Hospital Sultanah Aminah Johor Bahru

Sunday, December 12, 2004

What up doc said - in defense mode.

From The Star

MMA: Government doctors not over-prescribing


KUALA LUMPUR: Government doctors are not over-prescribing medicine. The high government spending for medicine is because the drugs to treat chronic illnesses such as heart diseases, diabetes, high blood pressure are generally expensive, said the Malaysian Medical Association (MMA).

MMA president Datuk Dr N. Arumugam said if government hospitals stopped giving chronic illness medicine free or cheap to patients, this might discourage some patients from taking the medication without them realising this would cause them serious medical complications.

“If you lose out on early treatment of these diseases, then you are going to transfer the cost of medicine to the cost of hospitalisation,” he said.

On Friday, Deputy Health Minister Dr Abdul Latif Ahmad said the Government spent RM800mil a year on medicine. He believed a substantial amount of money could be saved if doctors did not over-prescribe drugs, adding that some even prescribed five days' treatment with antibiotics for a simple viral infection.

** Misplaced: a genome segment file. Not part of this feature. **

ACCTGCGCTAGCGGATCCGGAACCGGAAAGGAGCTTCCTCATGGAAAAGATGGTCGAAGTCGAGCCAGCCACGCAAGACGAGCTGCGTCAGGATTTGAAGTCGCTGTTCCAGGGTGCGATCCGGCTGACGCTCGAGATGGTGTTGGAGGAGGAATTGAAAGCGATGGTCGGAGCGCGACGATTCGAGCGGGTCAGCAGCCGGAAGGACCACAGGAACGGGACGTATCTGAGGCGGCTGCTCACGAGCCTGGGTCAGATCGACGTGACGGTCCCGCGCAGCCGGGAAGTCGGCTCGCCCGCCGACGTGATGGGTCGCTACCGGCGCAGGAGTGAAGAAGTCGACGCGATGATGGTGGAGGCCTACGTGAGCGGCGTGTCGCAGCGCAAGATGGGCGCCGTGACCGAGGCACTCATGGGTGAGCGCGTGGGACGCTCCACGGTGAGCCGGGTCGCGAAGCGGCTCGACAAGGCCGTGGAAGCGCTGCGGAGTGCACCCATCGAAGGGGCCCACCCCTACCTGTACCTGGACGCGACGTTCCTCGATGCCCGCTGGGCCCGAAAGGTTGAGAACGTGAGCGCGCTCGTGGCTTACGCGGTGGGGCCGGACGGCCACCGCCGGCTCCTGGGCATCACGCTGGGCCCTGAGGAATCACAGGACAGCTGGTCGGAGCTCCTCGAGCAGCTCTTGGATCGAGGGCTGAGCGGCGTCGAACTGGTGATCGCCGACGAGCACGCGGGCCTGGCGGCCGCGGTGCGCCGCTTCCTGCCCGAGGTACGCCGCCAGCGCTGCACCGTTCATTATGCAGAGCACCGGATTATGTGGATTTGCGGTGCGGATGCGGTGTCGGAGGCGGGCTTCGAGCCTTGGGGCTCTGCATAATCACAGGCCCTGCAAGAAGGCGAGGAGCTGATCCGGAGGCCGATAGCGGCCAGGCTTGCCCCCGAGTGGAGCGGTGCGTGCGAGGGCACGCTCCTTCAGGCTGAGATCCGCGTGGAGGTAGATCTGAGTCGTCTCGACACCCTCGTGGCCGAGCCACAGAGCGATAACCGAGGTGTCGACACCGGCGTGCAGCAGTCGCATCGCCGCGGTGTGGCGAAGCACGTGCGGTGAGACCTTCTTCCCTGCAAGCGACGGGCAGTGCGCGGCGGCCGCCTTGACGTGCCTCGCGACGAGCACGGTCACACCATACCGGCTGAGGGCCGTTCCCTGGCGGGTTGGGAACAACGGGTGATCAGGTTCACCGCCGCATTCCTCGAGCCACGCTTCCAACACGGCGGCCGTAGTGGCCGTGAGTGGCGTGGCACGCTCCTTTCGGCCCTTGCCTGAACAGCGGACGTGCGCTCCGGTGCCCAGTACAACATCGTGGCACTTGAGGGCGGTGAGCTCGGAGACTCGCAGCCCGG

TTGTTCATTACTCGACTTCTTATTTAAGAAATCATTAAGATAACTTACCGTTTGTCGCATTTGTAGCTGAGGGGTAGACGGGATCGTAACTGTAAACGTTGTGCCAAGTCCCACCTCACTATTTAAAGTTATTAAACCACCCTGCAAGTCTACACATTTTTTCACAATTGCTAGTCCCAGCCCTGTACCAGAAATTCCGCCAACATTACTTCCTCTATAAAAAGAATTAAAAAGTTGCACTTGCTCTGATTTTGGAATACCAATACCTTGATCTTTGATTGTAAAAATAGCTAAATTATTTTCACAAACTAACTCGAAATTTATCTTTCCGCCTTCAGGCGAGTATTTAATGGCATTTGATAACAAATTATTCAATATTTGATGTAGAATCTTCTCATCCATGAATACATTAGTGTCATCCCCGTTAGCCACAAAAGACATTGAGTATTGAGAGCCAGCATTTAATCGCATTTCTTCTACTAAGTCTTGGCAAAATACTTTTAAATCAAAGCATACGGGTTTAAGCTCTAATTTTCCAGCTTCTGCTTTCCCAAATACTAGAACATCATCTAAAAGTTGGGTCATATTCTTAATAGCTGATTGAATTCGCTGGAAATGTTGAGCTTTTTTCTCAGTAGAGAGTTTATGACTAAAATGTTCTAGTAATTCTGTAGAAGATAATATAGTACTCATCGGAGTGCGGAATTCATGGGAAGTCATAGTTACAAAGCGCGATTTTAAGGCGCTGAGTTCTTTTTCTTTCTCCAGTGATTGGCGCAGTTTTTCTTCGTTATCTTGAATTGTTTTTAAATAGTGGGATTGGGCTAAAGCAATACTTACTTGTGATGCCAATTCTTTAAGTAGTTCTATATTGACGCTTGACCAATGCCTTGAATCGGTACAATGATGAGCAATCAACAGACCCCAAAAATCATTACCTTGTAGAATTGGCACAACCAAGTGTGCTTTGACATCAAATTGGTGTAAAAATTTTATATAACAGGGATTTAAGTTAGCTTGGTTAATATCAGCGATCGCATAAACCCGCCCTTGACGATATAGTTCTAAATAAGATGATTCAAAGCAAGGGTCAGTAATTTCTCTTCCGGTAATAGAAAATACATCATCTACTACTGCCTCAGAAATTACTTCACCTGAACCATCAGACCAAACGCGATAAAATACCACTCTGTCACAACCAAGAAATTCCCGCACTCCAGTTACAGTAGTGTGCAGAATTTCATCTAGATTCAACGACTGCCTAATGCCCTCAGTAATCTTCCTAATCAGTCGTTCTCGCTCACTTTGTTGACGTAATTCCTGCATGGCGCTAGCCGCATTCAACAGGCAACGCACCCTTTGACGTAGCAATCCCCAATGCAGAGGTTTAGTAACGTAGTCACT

Dr Arumugam said it was always difficult to say what the appropriate prescription should be for each individual because some come from far away and waited for hours before they could see the doctor.

“Asking them to come back after two days might not be appropriate as it bogs down the already crowded government hospitals.”

He stressed that drugs for chronic illnesses made up the bulk of expenses.

“One of the reasons the government spending for medicine is up is because we have become more efficient in treating the chronically ill.”

Dr Arumugam said the Government should continue to supply the poor with medicine for free and charge the moderate-income group a nominal fee of RM3 or RM5.

He also pointed out that some big companies and multinationals exploited government hospitals to keep medical bills down, sending their employees with chronic illnesses there to get free medicine.

Social activist Tan Sri Lee Lam Thye said: ”If the Government decides not to prescribe free medicine, it must ensure the poor will continue to get free medication.”

Dr Latif had said that the Government would ask patients to buy medicine from private pharmacies, adding that the poor, however, would continue to get them for free.

National Association of Malaysian Government Pensioners president Tan Sri Abdullah Ayub said it was reasonable for the Government to expect patients to pay a little more for medicine.


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